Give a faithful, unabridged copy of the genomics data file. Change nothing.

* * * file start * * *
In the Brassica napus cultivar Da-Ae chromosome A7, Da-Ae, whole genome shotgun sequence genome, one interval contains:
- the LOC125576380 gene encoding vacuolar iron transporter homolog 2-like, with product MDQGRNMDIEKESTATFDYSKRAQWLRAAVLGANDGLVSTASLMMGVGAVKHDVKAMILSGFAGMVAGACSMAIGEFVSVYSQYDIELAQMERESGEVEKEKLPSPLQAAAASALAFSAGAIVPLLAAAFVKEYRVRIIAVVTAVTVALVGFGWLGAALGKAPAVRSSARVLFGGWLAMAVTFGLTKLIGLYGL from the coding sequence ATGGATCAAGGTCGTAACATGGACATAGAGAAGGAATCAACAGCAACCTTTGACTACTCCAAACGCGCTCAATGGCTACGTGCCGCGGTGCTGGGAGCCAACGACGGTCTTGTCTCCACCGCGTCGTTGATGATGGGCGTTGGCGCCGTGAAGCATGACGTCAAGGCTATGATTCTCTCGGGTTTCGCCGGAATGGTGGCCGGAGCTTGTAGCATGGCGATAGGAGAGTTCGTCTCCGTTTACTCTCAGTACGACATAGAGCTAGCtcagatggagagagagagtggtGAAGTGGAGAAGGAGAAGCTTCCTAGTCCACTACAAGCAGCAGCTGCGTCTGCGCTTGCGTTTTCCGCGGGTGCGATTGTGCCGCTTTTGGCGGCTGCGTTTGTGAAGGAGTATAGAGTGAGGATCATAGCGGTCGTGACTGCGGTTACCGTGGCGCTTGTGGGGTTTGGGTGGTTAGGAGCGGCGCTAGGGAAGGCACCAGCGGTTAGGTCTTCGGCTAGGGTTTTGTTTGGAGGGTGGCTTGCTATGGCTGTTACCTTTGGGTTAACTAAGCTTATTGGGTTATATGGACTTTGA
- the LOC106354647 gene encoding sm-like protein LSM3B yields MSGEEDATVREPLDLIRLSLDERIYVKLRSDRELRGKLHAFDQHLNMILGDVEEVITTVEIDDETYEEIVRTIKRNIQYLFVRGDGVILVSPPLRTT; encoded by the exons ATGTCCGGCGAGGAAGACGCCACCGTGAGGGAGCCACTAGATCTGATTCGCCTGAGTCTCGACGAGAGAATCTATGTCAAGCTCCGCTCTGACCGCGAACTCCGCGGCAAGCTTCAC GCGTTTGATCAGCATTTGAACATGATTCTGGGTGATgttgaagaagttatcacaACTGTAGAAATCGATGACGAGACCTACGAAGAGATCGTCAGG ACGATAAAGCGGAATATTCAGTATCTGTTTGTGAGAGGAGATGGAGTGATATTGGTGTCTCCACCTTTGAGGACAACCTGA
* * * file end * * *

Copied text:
In the Brassica napus cultivar Da-Ae chromosome A7, Da-Ae, whole genome shotgun sequence genome, one interval contains:
- the LOC125576380 gene encoding vacuolar iron transporter homolog 2-like, with product MDQGRNMDIEKESTATFDYSKRAQWLRAAVLGANDGLVSTASLMMGVGAVKHDVKAMILSGFAGMVAGACSMAIGEFVSVYSQYDIELAQMERESGEVEKEKLPSPLQAAAASALAFSAGAIVPLLAAAFVKEYRVRIIAVVTAVTVALVGFGWLGAALGKAPAVRSSARVLFGGWLAMAVTFGLTKLIGLYGL from the coding sequence ATGGATCAAGGTCGTAACATGGACATAGAGAAGGAATCAACAGCAACCTTTGACTACTCCAAACGCGCTCAATGGCTACGTGCCGCGGTGCTGGGAGCCAACGACGGTCTTGTCTCCACCGCGTCGTTGATGATGGGCGTTGGCGCCGTGAAGCATGACGTCAAGGCTATGATTCTCTCGGGTTTCGCCGGAATGGTGGCCGGAGCTTGTAGCATGGCGATAGGAGAGTTCGTCTCCGTTTACTCTCAGTACGACATAGAGCTAGCtcagatggagagagagagtggtGAAGTGGAGAAGGAGAAGCTTCCTAGTCCACTACAAGCAGCAGCTGCGTCTGCGCTTGCGTTTTCCGCGGGTGCGATTGTGCCGCTTTTGGCGGCTGCGTTTGTGAAGGAGTATAGAGTGAGGATCATAGCGGTCGTGACTGCGGTTACCGTGGCGCTTGTGGGGTTTGGGTGGTTAGGAGCGGCGCTAGGGAAGGCACCAGCGGTTAGGTCTTCGGCTAGGGTTTTGTTTGGAGGGTGGCTTGCTATGGCTGTTACCTTTGGGTTAACTAAGCTTATTGGGTTATATGGACTTTGA
- the LOC106354647 gene encoding sm-like protein LSM3B yields MSGEEDATVREPLDLIRLSLDERIYVKLRSDRELRGKLHAFDQHLNMILGDVEEVITTVEIDDETYEEIVRTIKRNIQYLFVRGDGVILVSPPLRTT; encoded by the exons ATGTCCGGCGAGGAAGACGCCACCGTGAGGGAGCCACTAGATCTGATTCGCCTGAGTCTCGACGAGAGAATCTATGTCAAGCTCCGCTCTGACCGCGAACTCCGCGGCAAGCTTCAC GCGTTTGATCAGCATTTGAACATGATTCTGGGTGATgttgaagaagttatcacaACTGTAGAAATCGATGACGAGACCTACGAAGAGATCGTCAGG ACGATAAAGCGGAATATTCAGTATCTGTTTGTGAGAGGAGATGGAGTGATATTGGTGTCTCCACCTTTGAGGACAACCTGA